Here’s a short list of some of our classic camp meals:

  • For breakfast: french toast, pancakes, waffles, bagels, biscuits & gravy, or breakfast tacos.
  • For lunch: hamburgers, chicken fajitas, beef and broccoli, chili hot dogs, chicken nuggets, meatball sandwiches, chicken schnitzel, beef tacos, or chicken stir fry.
  • For dinner: baked potato and soup, specialty pizza, cheese enchiladas, baked ziti, grilled cheese and tomato soup, or pasta with alfredo sauce.

We encourage our campers to try new foods, but they still may encounter a main course that they’re just not interested in. We keep a number of staple foods available at every meal for just such a situation. With our fresh fruits, salad bar, tuna salad, peanut butter and jelly, steamed vegetables and more, even the pickiest CYJers can find food that they enjoy.


Camp is a place where kids get to be kids, which does include getting sweaty and messy and all that good stuff. Still, in the interest of both health and good character development, cleanliness remains a central value at CYJ-Texas.

On a normal morning before lunch, we have a period in our schedule called “nikayon”, or “clean up time”. During this time, all the kids pitch in and clean their cabin, with a rotation of communal responsibilities that everyone participates in.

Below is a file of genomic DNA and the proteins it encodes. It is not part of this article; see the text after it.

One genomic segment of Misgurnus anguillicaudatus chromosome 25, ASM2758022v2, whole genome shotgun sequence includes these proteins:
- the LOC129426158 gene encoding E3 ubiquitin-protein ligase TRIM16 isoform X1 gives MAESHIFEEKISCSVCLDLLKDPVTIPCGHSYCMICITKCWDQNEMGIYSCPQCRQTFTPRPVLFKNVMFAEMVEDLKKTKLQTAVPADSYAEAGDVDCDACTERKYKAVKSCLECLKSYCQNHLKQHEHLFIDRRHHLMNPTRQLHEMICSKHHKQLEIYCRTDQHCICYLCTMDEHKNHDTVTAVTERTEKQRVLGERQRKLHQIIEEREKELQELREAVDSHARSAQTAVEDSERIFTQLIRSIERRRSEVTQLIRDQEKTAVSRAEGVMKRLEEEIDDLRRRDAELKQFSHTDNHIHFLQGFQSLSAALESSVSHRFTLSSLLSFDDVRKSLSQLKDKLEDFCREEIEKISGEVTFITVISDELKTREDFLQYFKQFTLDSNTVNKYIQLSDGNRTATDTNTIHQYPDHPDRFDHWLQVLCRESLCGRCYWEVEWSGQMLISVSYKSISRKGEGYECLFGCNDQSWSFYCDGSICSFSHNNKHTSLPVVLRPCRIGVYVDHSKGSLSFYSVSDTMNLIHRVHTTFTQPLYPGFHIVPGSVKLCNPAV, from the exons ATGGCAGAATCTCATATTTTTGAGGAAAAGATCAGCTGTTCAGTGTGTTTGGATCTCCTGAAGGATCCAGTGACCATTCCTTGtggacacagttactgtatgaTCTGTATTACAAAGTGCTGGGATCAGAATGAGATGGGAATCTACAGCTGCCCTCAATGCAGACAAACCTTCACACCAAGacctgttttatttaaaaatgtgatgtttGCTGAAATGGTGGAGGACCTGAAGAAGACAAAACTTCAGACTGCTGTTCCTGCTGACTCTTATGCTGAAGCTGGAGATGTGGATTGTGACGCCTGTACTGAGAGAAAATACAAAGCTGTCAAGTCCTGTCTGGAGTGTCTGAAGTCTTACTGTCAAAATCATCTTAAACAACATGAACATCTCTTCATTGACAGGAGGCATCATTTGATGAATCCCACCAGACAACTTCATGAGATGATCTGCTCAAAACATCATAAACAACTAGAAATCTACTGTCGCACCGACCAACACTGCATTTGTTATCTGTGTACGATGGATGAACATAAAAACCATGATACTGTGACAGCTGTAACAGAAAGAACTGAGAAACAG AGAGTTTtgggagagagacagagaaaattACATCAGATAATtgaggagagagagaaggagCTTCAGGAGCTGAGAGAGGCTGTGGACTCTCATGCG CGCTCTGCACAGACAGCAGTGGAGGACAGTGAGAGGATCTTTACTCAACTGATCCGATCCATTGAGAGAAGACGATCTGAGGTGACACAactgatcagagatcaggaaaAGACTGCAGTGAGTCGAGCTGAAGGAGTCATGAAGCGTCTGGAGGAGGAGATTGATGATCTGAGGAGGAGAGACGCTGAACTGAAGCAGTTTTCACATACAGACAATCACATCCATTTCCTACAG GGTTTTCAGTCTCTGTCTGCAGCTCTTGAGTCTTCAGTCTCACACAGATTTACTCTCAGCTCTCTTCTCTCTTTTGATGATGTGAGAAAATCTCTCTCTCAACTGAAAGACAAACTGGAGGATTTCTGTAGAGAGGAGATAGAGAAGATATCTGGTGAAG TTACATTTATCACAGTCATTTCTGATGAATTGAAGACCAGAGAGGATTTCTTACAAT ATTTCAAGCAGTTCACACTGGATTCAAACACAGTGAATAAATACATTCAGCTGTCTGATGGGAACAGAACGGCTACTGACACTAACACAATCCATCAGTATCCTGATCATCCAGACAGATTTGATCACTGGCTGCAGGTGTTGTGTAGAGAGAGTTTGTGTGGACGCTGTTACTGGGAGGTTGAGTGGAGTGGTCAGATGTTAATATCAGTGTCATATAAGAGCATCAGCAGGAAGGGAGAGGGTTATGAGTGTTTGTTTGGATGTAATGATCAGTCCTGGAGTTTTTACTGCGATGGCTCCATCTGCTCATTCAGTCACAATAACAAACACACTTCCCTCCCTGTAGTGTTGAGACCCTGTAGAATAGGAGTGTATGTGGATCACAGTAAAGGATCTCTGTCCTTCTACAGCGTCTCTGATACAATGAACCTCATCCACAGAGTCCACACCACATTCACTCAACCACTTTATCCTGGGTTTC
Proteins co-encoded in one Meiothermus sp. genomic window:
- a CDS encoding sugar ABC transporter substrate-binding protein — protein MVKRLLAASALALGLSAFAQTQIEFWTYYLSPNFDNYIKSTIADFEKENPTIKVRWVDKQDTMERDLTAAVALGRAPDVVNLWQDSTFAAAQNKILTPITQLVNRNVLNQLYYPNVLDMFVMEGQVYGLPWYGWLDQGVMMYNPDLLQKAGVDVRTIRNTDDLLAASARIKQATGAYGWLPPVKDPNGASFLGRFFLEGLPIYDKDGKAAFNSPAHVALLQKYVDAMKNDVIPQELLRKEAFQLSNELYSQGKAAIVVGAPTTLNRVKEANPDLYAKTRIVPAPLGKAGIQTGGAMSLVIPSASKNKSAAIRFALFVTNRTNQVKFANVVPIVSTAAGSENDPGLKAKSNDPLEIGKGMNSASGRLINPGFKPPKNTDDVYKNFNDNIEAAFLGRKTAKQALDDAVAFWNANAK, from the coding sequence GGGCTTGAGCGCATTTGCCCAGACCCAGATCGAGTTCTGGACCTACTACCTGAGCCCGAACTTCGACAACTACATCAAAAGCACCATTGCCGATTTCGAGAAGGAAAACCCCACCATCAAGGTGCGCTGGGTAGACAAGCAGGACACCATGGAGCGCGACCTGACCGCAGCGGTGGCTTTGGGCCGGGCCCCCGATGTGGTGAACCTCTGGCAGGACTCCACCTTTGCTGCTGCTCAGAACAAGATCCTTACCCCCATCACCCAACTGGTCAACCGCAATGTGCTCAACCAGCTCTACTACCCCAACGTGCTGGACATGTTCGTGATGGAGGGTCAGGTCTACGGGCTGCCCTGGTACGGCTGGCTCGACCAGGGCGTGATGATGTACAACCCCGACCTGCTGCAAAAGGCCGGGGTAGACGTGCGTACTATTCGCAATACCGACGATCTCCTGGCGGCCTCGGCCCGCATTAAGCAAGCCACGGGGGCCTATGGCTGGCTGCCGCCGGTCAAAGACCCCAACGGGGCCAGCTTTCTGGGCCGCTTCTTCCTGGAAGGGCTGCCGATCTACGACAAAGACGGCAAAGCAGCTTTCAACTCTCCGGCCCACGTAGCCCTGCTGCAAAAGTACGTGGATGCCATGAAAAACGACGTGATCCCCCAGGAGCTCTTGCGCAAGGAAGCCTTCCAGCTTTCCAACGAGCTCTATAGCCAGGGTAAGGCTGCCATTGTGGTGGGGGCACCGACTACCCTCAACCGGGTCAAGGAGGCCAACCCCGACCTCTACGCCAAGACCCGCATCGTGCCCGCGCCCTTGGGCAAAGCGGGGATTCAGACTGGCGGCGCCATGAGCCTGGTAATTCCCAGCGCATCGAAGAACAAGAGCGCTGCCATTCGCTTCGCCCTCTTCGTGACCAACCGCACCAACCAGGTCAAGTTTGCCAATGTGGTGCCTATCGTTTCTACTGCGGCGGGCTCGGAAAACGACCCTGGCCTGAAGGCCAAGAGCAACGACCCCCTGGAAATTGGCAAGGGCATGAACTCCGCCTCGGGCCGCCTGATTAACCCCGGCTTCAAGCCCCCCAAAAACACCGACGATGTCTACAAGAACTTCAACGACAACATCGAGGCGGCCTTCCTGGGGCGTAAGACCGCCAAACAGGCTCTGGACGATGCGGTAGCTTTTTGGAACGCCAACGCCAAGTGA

As far as keeping the kids clean, each cabin has private showers in them so that counselors can guarantee their campers are showering every night. Everybody gets their laundry done once a week and has their clothes returned to them folded and clean.

Exercise and Physical Activity

Being physically active is built into the fiber of our camp. In fact, with all the dancing, running, climbing, swimming, and sports going on, it might be impossible to live a day at CYJ without any exercise. The only things not getting worked out around here are the campers’ texting fingers, (and that may be a good thing…).

With all this activity going on, it’s especially important to keep our campers hydrated. Our staff knows this, and they develop systems to ensure their kids are drinking enough and have their water bottles with them at all times.